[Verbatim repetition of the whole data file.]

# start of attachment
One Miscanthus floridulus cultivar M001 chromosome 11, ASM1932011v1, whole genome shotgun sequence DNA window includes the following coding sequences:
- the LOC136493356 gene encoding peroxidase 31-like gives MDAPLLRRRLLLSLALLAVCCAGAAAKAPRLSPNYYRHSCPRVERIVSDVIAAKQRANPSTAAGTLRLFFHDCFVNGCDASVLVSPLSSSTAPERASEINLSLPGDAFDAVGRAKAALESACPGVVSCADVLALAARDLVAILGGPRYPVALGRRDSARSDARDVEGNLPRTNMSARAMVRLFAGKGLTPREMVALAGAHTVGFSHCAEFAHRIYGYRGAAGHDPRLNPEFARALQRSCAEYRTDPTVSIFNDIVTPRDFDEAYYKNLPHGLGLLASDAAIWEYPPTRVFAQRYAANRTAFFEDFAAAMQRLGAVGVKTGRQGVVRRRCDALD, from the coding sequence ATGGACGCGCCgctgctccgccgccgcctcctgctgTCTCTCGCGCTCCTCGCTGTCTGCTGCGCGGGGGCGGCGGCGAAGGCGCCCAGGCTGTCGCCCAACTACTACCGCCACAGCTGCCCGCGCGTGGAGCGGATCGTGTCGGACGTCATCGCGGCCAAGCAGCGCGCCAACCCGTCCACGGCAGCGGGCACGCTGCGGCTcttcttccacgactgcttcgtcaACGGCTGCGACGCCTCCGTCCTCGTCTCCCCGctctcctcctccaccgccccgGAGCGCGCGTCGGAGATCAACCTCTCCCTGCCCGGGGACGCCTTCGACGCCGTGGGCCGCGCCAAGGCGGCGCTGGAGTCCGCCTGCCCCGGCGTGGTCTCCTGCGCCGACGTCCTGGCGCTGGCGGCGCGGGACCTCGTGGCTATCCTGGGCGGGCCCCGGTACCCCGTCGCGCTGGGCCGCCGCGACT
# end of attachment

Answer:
One Miscanthus floridulus cultivar M001 chromosome 11, ASM1932011v1, whole genome shotgun sequence DNA window includes the following coding sequences:
- the LOC136493356 gene encoding peroxidase 31-like gives MDAPLLRRRLLLSLALLAVCCAGAAAKAPRLSPNYYRHSCPRVERIVSDVIAAKQRANPSTAAGTLRLFFHDCFVNGCDASVLVSPLSSSTAPERASEINLSLPGDAFDAVGRAKAALESACPGVVSCADVLALAARDLVAILGGPRYPVALGRRDSARSDARDVEGNLPRTNMSARAMVRLFAGKGLTPREMVALAGAHTVGFSHCAEFAHRIYGYRGAAGHDPRLNPEFARALQRSCAEYRTDPTVSIFNDIVTPRDFDEAYYKNLPHGLGLLASDAAIWEYPPTRVFAQRYAANRTAFFEDFAAAMQRLGAVGVKTGRQGVVRRRCDALD, from the coding sequence ATGGACGCGCCgctgctccgccgccgcctcctgctgTCTCTCGCGCTCCTCGCTGTCTGCTGCGCGGGGGCGGCGGCGAAGGCGCCCAGGCTGTCGCCCAACTACTACCGCCACAGCTGCCCGCGCGTGGAGCGGATCGTGTCGGACGTCATCGCGGCCAAGCAGCGCGCCAACCCGTCCACGGCAGCGGGCACGCTGCGGCTcttcttccacgactgcttcgtcaACGGCTGCGACGCCTCCGTCCTCGTCTCCCCGctctcctcctccaccgccccgGAGCGCGCGTCGGAGATCAACCTCTCCCTGCCCGGGGACGCCTTCGACGCCGTGGGCCGCGCCAAGGCGGCGCTGGAGTCCGCCTGCCCCGGCGTGGTCTCCTGCGCCGACGTCCTGGCGCTGGCGGCGCGGGACCTCGTGGCTATCCTGGGCGGGCCCCGGTACCCCGTCGCGCTGGGCCGCCGCGACT